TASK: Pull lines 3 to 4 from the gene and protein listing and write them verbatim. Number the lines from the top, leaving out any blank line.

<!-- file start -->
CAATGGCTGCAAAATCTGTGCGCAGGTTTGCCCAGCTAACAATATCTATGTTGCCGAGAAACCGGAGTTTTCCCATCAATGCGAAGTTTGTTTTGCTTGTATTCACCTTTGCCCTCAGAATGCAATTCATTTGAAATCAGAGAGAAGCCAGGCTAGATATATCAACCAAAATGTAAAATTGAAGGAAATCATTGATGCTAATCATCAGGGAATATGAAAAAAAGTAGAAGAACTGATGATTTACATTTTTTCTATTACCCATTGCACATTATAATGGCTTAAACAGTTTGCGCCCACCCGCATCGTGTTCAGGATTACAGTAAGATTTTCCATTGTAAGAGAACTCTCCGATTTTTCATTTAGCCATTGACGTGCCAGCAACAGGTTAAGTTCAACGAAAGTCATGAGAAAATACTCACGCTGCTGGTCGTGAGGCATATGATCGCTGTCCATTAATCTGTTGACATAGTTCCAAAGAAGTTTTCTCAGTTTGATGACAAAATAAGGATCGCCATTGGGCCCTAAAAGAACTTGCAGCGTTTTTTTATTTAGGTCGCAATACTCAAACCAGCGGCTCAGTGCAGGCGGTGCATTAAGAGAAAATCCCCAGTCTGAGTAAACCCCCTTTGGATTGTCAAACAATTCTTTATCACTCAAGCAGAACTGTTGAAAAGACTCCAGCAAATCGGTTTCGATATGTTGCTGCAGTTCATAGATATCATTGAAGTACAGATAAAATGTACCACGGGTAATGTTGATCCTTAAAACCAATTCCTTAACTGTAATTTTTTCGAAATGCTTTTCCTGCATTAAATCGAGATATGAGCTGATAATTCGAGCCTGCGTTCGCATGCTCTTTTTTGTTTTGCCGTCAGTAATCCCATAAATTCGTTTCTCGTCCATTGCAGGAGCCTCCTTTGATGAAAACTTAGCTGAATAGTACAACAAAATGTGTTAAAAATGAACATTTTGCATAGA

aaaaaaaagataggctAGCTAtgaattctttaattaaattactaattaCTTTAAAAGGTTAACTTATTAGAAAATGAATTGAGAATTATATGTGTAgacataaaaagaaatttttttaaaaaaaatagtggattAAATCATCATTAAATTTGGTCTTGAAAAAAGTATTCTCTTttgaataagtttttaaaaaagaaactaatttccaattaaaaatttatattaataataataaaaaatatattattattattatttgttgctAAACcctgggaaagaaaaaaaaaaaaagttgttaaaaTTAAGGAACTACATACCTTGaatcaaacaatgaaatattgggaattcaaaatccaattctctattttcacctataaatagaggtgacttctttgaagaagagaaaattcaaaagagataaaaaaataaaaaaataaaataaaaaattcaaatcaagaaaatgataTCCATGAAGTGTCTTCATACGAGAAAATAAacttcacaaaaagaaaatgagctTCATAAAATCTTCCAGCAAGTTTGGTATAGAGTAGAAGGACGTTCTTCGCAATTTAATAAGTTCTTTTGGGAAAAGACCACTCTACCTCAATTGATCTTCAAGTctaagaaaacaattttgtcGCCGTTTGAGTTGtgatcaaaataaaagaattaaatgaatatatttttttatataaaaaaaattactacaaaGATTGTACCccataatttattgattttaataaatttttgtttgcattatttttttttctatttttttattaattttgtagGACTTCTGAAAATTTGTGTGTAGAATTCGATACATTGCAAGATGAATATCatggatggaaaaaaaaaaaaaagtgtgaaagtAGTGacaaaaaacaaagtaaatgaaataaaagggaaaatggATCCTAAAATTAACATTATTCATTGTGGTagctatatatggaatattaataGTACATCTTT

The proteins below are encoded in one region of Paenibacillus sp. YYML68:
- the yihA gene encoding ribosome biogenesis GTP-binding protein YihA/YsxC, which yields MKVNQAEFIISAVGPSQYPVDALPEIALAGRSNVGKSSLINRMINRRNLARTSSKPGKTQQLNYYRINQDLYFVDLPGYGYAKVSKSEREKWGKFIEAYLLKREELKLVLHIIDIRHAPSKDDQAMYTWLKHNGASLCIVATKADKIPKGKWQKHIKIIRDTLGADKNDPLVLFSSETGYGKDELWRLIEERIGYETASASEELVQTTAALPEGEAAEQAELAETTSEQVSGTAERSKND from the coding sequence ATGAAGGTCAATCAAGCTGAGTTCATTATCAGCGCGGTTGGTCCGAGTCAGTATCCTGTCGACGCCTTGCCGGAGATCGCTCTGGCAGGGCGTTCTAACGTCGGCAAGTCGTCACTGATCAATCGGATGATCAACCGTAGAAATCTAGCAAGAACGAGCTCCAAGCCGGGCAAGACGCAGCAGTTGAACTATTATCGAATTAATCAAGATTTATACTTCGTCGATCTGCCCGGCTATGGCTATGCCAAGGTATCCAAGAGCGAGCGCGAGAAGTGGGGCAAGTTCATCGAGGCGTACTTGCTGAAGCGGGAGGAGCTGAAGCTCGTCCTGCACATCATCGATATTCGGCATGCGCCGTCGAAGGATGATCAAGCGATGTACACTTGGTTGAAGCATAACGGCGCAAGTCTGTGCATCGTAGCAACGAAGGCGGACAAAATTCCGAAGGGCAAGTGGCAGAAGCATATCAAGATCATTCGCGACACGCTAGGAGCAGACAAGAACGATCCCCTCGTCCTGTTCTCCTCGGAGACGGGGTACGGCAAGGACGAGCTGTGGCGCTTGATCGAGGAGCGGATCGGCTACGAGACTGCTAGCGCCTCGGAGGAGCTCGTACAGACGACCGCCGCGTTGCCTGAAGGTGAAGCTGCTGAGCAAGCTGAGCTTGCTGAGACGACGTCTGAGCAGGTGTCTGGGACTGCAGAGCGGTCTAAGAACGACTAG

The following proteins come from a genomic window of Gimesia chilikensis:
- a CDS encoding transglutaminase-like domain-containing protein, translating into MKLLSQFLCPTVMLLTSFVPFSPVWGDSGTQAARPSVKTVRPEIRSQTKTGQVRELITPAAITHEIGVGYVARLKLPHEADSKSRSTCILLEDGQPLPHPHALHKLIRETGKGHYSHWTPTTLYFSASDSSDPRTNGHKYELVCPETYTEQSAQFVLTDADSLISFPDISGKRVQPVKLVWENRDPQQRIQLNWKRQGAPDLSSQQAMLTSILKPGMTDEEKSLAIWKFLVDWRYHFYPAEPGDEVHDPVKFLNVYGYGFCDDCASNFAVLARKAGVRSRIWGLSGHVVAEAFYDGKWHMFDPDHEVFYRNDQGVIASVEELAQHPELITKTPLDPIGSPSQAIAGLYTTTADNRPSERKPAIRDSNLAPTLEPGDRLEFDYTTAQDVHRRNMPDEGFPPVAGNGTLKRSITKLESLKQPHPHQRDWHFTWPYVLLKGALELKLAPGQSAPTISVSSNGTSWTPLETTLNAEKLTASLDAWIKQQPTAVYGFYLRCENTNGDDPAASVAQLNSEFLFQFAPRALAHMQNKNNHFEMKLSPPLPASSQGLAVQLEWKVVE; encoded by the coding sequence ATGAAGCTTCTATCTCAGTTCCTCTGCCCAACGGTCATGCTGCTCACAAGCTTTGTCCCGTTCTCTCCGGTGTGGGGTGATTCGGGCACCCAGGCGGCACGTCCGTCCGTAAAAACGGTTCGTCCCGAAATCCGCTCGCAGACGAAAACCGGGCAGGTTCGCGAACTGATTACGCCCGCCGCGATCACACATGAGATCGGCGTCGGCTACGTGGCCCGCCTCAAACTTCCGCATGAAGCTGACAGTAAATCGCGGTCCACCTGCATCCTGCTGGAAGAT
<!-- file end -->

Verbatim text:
The proteins below are encoded in one region of Paenibacillus sp. YYML68:
- the yihA gene encoding ribosome biogenesis GTP-binding protein YihA/YsxC, which yields MKVNQAEFIISAVGPSQYPVDALPEIALAGRSNVGKSSLINRMINRRNLARTSSKPGKTQQLNYYRINQDLYFVDLPGYGYAKVSKSEREKWGKFIEAYLLKREELKLVLHIIDIRHAPSKDDQAMYTWLKHNGASLCIVATKADKIPKGKWQKHIKIIRDTLGADKNDPLVLFSSETGYGKDELWRLIEERIGYETASASEELVQTTAALPEGEAAEQAELAETTSEQVSGTAERSKND from the coding sequence ATGAAGGTCAATCAAGCTGAGTTCATTATCAGCGCGGTTGGTCCGAGTCAGTATCCTGTCGACGCCTTGCCGGAGATCGCTCTGGCAGGGCGTTCTAACGTCGGCAAGTCGTCACTGATCAATCGGATGATCAACCGTAGAAATCTAGCAAGAACGAGCTCCAAGCCGGGCAAGACGCAGCAGTTGAACTATTATCGAATTAATCAAGATTTATACTTCGTCGATCTGCCCGGCTATGGCTATGCCAAGGTATCCAAGAGCGAGCGCGAGAAGTGGGGCAAGTTCATCGAGGCGTACTTGCTGAAGCGGGAGGAGCTGAAGCTCGTCCTGCACATCATCGATATTCGGCATGCGCCGTCGAAGGATGATCAAGCGATGTACACTTGGTTGAAGCATAACGGCGCAAGTCTGTGCATCGTAGCAACGAAGGCGGACAAAATTCCGAAGGGCAAGTGGCAGAAGCATATCAAGATCATTCGCGACACGCTAGGAGCAGACAAGAACGATCCCCTCGTCCTGTTCTCCTCGGAGACGGGGTACGGCAAGGACGAGCTGTGGCGCTTGATCGAGGAGCGGATCGGCTACGAGACTGCTAGCGCCTCGGAGGAGCTCGTACAGACGACCGCCGCGTTGCCTGAAGGTGAAGCTGCTGAGCAAGCTGAGCTTGCTGAGACGACGTCTGAGCAGGTGTCTGGGACTGCAGAGCGGTCTAAGAACGACTAG